Do you spend more time creating new control software for RF components or more time developing test systems? How has this changed over the years?

Developing test systems. Although there’s an argument that these, in some systems, are one and the same. Many test systems require drivers that control components of a test system, such as attenuators and switch matrices.

What are the biggest personal/professional challenges that your work presents for you?

Being interested in every and any technical puzzle or challenge can make staying focused a challenge, but I have excellent teammates in play to keep me in check — they have largely become “voices” in my head for good.

What specifically drew you to this career path?

I find I really appreciate the discovery of the long, and often technical, chains of causality that can be discovered in areas that would be overlooked as simple or mundane when you jump from the action to the result. I’d say it was my curiosity that drove me to where I am, career-wise.

What is your favorite part of your occupation?

There is a rapid pace of new challenges to work on. Many of my assignments are things I haven’t done before and, as a result, I get to learn every day. I also get to work with veteran-level (experienced) engineers that continue to impress me on a regular basis. This can be inspiring, like a reminder of how far there is to go in this journey.

We all have interests that are separate from work. What hobbies or other interests do you have outside the office?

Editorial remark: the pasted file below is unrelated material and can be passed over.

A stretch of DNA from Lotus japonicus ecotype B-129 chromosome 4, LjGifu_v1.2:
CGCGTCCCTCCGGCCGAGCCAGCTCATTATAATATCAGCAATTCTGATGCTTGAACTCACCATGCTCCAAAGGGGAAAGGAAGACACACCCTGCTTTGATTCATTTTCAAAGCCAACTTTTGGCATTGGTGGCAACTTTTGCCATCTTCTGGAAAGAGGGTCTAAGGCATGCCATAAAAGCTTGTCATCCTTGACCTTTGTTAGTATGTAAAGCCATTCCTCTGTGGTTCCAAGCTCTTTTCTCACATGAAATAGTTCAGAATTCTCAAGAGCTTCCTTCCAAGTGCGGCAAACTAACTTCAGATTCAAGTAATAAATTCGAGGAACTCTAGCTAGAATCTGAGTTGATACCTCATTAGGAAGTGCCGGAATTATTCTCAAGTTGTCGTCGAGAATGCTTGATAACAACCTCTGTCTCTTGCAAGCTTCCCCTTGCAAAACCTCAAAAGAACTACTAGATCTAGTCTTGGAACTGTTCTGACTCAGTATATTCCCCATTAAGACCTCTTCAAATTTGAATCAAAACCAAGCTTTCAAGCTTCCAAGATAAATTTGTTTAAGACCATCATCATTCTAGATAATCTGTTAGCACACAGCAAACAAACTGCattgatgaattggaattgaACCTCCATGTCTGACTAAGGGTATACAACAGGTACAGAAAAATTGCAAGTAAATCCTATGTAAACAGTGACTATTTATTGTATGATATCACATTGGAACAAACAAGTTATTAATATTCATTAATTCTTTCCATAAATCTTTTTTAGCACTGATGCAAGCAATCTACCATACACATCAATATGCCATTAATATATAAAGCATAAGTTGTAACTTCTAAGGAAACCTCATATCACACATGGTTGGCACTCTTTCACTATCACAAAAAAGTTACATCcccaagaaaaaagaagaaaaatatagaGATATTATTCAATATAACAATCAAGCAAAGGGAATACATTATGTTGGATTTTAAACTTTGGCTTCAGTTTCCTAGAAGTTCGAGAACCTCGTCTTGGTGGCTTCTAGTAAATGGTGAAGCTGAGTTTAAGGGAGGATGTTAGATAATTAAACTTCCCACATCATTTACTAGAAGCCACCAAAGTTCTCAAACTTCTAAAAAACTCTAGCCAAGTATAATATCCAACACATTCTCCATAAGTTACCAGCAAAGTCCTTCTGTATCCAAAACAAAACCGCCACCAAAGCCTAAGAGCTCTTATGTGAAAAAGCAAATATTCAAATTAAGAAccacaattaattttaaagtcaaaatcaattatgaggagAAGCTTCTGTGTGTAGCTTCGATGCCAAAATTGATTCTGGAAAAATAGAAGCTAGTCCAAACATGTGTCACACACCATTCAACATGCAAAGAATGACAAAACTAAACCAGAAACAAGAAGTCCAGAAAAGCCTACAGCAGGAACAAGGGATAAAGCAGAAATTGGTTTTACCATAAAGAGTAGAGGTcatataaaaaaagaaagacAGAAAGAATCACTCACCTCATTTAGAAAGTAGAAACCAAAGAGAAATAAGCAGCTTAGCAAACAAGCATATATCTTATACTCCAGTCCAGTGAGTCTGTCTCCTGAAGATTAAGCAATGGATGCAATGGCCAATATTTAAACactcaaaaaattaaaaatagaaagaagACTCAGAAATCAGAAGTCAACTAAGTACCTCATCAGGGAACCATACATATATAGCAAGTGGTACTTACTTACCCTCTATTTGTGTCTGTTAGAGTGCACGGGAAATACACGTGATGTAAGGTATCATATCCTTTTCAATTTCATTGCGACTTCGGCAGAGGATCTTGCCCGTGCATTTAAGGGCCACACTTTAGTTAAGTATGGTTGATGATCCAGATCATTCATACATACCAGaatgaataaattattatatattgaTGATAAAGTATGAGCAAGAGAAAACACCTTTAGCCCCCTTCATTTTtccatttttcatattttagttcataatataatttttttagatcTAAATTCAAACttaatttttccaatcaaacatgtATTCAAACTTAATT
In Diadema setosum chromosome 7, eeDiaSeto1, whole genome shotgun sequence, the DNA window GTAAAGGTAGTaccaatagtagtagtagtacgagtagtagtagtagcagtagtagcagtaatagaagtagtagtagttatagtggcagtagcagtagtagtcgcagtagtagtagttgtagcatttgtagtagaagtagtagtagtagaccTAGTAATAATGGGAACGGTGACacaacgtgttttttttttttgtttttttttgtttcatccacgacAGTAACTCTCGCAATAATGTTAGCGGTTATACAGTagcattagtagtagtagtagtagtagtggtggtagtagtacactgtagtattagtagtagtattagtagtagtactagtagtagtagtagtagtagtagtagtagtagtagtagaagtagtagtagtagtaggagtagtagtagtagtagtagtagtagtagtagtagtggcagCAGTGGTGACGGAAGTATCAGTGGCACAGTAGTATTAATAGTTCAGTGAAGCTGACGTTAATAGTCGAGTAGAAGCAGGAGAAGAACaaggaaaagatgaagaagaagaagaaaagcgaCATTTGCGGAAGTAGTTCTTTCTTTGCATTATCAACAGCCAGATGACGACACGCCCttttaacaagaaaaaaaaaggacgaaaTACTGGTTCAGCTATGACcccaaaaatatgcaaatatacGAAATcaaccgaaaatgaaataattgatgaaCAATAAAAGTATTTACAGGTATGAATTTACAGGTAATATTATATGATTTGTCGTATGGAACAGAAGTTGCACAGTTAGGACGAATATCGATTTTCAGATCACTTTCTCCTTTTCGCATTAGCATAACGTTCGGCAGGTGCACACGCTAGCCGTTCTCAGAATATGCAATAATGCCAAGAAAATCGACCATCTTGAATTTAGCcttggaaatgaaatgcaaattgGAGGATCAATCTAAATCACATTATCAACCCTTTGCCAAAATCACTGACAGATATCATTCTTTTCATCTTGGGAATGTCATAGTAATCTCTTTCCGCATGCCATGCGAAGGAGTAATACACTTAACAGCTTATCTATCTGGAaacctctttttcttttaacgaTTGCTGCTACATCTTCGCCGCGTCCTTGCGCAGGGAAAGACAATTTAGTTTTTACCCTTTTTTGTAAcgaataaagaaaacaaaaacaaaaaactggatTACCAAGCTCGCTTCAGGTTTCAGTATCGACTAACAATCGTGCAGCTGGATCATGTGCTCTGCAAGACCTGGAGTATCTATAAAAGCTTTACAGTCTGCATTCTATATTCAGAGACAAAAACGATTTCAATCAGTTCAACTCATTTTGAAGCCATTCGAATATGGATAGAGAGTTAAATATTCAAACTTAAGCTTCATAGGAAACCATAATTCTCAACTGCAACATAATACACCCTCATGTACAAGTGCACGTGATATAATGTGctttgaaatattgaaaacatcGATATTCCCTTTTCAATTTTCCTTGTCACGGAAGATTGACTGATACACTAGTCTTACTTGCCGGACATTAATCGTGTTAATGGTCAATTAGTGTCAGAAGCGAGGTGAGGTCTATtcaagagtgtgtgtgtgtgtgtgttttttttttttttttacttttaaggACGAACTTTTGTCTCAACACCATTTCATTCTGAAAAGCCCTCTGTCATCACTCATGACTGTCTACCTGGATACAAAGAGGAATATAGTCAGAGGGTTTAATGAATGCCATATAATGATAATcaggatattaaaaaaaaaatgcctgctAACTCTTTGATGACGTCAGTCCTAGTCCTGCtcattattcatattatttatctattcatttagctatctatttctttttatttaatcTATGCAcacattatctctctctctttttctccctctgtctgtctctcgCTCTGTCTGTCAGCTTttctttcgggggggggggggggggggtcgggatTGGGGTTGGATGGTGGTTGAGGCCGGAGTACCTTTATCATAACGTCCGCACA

Motorcycles and computer networks (homelabbing), mostly. I have several motorcycles in various stages of functionality, some race-track only and some project bikes. I also enjoy the hobby of self-hosting web-based services and learning about enterprise IT infrastructure by tinkering with it at home. I think I could say my home network is probably more involved than many small businesses. I also find the industry/environment of cybersecurity wildly interesting, as I see it being one of the fastest-developing industries — an epic game of Spy vs. Spy (comic reference), with some of the cleverest crossover mechanisms ever realized in the realm of technology.

What advice would you give to an individual just starting out in this field, both in terms of software development and professional improvement?

Be aware of the Dunning Kruger effect.

Develop the appropriate social skills to ask for help, provide help, and have productive discussions involving the sharing of concerns and ideas between people with varying sensitivities.

Don’t dwell too hard on mistakes, but be sure to learn from them.

Ask lots of questions and, yes, even the “dumb” ones.